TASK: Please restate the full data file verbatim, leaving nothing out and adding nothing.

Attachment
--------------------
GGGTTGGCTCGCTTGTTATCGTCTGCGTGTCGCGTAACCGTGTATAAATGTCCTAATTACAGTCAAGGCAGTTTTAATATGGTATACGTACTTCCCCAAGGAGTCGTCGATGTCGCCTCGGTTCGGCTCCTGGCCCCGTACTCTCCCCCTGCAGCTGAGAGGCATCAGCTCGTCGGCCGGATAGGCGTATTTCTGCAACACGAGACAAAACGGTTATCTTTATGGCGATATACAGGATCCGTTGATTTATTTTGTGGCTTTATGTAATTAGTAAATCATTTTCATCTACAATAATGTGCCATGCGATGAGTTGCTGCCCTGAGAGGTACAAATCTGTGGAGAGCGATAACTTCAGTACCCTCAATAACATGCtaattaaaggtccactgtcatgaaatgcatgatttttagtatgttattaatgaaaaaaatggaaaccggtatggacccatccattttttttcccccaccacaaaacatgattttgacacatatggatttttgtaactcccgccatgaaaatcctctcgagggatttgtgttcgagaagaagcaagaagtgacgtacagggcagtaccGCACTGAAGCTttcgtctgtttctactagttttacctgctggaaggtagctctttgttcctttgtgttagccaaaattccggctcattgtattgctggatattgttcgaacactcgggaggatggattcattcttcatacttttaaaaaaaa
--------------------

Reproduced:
GGGTTGGCTCGCTTGTTATCGTCTGCGTGTCGCGTAACCGTGTATAAATGTCCTAATTACAGTCAAGGCAGTTTTAATATGGTATACGTACTTCCCCAAGGAGTCGTCGATGTCGCCTCGGTTCGGCTCCTGGCCCCGTACTCTCCCCCTGCAGCTGAGAGGCATCAGCTCGTCGGCCGGATAGGCGTATTTCTGCAACACGAGACAAAACGGTTATCTTTATGGCGATATACAGGATCCGTTGATTTATTTTGTGGCTTTATGTAATTAGTAAATCATTTTCATCTACAATAATGTGCCATGCGATGAGTTGCTGCCCTGAGAGGTACAAATCTGTGGAGAGCGATAACTTCAGTACCCTCAATAACATGCtaattaaaggtccactgtcatgaaatgcatgatttttagtatgttattaatgaaaaaaatggaaaccggtatggacccatccattttttttcccccaccacaaaacatgattttgacacatatggatttttgtaactcccgccatgaaaatcctctcgagggatttgtgttcgagaagaagcaagaagtgacgtacagggcagtaccGCACTGAAGCTttcgtctgtttctactagttttacctgctggaaggtagctctttgttcctttgtgttagccaaaattccggctcattgtattgctggatattgttcgaacactcgggaggatggattcattcttcatacttttaaaaaaaa